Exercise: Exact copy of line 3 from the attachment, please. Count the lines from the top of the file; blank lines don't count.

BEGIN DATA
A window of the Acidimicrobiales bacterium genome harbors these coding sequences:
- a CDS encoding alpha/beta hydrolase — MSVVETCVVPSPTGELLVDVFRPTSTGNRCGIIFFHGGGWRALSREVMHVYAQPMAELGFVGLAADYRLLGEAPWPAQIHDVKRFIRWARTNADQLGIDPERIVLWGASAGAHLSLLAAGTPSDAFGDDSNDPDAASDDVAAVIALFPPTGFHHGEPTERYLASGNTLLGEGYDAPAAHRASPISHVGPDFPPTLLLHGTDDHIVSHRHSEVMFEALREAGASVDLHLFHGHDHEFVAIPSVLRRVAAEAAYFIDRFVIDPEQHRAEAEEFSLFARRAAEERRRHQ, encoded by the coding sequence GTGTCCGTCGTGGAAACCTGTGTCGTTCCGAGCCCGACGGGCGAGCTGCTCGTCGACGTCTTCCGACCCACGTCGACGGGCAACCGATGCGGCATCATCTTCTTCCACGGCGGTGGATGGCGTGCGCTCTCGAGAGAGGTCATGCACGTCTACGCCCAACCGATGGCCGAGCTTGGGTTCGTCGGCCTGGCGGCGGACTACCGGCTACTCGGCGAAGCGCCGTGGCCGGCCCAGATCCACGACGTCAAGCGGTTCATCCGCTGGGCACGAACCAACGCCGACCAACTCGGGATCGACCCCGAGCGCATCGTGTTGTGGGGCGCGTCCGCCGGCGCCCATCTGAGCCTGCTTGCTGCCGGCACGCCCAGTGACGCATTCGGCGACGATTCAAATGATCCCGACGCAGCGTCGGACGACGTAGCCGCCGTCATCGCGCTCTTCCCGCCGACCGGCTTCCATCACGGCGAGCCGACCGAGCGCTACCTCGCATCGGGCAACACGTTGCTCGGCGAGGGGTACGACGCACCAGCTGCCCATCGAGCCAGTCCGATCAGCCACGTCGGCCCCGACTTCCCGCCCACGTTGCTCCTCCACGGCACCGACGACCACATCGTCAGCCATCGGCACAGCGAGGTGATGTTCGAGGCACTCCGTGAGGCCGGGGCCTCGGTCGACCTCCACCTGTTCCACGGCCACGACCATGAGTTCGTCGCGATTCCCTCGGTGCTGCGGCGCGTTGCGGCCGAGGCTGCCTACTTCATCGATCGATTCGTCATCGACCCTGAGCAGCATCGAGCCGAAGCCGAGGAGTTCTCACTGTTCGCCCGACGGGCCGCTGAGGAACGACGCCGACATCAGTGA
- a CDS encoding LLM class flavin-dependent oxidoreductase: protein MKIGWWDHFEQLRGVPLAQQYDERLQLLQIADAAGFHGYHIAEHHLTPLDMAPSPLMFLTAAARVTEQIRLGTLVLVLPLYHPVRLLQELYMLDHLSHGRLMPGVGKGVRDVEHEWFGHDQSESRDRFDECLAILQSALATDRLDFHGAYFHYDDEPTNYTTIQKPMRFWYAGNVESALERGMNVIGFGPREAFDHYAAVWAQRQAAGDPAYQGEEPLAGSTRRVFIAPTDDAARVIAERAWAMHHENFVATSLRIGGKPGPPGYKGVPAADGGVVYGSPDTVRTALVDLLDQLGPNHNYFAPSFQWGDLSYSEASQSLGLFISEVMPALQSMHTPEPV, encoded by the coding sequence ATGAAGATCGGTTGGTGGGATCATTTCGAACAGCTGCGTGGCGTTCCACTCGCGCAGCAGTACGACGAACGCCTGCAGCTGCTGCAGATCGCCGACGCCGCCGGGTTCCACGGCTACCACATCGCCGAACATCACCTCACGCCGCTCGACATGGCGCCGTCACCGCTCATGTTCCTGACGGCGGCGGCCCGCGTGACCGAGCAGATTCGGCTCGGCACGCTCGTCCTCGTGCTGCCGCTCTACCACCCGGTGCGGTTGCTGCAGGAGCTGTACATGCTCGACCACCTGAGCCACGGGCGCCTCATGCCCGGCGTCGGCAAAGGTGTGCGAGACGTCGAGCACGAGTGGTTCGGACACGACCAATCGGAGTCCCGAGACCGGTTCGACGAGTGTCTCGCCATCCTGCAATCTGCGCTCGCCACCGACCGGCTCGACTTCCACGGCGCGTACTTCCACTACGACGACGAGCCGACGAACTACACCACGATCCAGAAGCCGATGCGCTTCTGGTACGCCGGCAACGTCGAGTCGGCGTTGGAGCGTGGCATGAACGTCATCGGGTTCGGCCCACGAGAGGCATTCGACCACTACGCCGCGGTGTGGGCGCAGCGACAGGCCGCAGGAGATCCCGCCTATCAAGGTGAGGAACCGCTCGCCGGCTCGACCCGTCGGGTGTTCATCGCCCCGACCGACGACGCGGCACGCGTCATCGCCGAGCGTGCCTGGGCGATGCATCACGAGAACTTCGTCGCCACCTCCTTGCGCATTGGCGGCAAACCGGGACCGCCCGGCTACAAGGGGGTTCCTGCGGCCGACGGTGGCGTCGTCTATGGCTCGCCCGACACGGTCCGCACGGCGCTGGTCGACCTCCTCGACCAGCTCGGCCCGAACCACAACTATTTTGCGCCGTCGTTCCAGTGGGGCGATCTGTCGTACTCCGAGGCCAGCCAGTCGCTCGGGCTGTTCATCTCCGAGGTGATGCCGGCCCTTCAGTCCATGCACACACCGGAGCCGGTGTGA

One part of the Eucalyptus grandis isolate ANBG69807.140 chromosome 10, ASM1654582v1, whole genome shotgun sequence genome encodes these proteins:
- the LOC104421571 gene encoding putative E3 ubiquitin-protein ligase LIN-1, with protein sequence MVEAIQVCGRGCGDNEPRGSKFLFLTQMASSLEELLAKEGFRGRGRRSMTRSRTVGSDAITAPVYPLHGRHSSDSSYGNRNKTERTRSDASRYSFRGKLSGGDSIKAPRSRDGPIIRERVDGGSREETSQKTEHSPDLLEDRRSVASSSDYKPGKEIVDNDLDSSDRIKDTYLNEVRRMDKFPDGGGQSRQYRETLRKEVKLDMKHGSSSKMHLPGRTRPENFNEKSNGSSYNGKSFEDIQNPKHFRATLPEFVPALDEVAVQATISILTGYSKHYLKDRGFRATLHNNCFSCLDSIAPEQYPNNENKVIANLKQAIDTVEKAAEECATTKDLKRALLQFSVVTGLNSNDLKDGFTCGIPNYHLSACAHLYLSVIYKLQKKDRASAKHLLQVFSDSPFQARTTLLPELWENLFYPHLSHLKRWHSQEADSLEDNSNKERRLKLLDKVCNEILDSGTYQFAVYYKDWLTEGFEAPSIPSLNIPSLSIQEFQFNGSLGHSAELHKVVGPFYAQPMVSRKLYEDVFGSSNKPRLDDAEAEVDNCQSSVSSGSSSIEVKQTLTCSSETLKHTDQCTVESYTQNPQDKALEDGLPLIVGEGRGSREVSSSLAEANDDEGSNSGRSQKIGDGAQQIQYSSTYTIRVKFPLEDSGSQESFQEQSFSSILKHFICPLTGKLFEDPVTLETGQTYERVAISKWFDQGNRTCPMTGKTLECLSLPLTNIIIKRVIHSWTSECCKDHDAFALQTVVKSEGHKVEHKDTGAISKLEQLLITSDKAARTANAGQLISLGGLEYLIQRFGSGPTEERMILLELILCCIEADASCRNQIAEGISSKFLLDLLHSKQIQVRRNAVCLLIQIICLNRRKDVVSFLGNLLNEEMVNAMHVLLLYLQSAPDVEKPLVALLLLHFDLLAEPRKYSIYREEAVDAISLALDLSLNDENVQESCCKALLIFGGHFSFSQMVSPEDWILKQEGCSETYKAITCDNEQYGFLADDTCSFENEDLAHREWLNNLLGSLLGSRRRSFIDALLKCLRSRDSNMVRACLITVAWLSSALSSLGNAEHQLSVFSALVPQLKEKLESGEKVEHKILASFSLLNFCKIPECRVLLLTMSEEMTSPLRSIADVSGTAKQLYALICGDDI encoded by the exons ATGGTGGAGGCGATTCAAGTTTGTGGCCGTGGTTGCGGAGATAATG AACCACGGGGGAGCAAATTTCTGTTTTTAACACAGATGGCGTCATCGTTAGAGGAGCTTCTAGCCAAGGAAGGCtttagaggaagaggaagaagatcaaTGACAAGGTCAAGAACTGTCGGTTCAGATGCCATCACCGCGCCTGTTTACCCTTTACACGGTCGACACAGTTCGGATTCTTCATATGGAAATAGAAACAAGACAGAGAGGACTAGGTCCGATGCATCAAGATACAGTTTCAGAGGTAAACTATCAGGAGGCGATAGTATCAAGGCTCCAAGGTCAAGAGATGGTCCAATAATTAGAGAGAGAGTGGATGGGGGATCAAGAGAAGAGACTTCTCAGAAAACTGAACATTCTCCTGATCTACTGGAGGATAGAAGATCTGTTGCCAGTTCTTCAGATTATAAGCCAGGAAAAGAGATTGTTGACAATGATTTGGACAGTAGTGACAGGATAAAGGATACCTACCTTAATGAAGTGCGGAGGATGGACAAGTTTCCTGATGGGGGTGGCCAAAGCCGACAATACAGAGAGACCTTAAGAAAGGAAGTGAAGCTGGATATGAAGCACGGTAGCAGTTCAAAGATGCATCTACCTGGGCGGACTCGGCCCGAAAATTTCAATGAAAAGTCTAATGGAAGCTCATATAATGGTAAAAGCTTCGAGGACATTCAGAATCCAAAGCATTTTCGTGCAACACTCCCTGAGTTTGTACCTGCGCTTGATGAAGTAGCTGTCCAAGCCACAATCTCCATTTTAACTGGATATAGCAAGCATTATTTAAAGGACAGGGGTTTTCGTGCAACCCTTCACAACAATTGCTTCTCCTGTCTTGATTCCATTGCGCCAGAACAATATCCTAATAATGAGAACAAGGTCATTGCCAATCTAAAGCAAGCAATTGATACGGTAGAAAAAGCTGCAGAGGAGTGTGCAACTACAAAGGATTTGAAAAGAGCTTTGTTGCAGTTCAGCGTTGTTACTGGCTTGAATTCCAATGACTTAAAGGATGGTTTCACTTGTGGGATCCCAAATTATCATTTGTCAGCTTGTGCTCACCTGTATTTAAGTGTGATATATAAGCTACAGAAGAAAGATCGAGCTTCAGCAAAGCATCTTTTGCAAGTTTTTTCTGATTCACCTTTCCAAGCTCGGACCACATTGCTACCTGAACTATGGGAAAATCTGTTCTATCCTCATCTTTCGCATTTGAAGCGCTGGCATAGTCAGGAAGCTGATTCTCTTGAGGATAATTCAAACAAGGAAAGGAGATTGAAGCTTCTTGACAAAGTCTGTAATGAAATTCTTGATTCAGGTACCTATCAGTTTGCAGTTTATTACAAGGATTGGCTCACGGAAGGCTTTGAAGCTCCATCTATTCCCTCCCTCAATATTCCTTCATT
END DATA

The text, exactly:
- a CDS encoding LLM class flavin-dependent oxidoreductase: protein MKIGWWDHFEQLRGVPLAQQYDERLQLLQIADAAGFHGYHIAEHHLTPLDMAPSPLMFLTAAARVTEQIRLGTLVLVLPLYHPVRLLQELYMLDHLSHGRLMPGVGKGVRDVEHEWFGHDQSESRDRFDECLAILQSALATDRLDFHGAYFHYDDEPTNYTTIQKPMRFWYAGNVESALERGMNVIGFGPREAFDHYAAVWAQRQAAGDPAYQGEEPLAGSTRRVFIAPTDDAARVIAERAWAMHHENFVATSLRIGGKPGPPGYKGVPAADGGVVYGSPDTVRTALVDLLDQLGPNHNYFAPSFQWGDLSYSEASQSLGLFISEVMPALQSMHTPEPV, encoded by the coding sequence ATGAAGATCGGTTGGTGGGATCATTTCGAACAGCTGCGTGGCGTTCCACTCGCGCAGCAGTACGACGAACGCCTGCAGCTGCTGCAGATCGCCGACGCCGCCGGGTTCCACGGCTACCACATCGCCGAACATCACCTCACGCCGCTCGACATGGCGCCGTCACCGCTCATGTTCCTGACGGCGGCGGCCCGCGTGACCGAGCAGATTCGGCTCGGCACGCTCGTCCTCGTGCTGCCGCTCTACCACCCGGTGCGGTTGCTGCAGGAGCTGTACATGCTCGACCACCTGAGCCACGGGCGCCTCATGCCCGGCGTCGGCAAAGGTGTGCGAGACGTCGAGCACGAGTGGTTCGGACACGACCAATCGGAGTCCCGAGACCGGTTCGACGAGTGTCTCGCCATCCTGCAATCTGCGCTCGCCACCGACCGGCTCGACTTCCACGGCGCGTACTTCCACTACGACGACGAGCCGACGAACTACACCACGATCCAGAAGCCGATGCGCTTCTGGTACGCCGGCAACGTCGAGTCGGCGTTGGAGCGTGGCATGAACGTCATCGGGTTCGGCCCACGAGAGGCATTCGACCACTACGCCGCGGTGTGGGCGCAGCGACAGGCCGCAGGAGATCCCGCCTATCAAGGTGAGGAACCGCTCGCCGGCTCGACCCGTCGGGTGTTCATCGCCCCGACCGACGACGCGGCACGCGTCATCGCCGAGCGTGCCTGGGCGATGCATCACGAGAACTTCGTCGCCACCTCCTTGCGCATTGGCGGCAAACCGGGACCGCCCGGCTACAAGGGGGTTCCTGCGGCCGACGGTGGCGTCGTCTATGGCTCGCCCGACACGGTCCGCACGGCGCTGGTCGACCTCCTCGACCAGCTCGGCCCGAACCACAACTATTTTGCGCCGTCGTTCCAGTGGGGCGATCTGTCGTACTCCGAGGCCAGCCAGTCGCTCGGGCTGTTCATCTCCGAGGTGATGCCGGCCCTTCAGTCCATGCACACACCGGAGCCGGTGTGA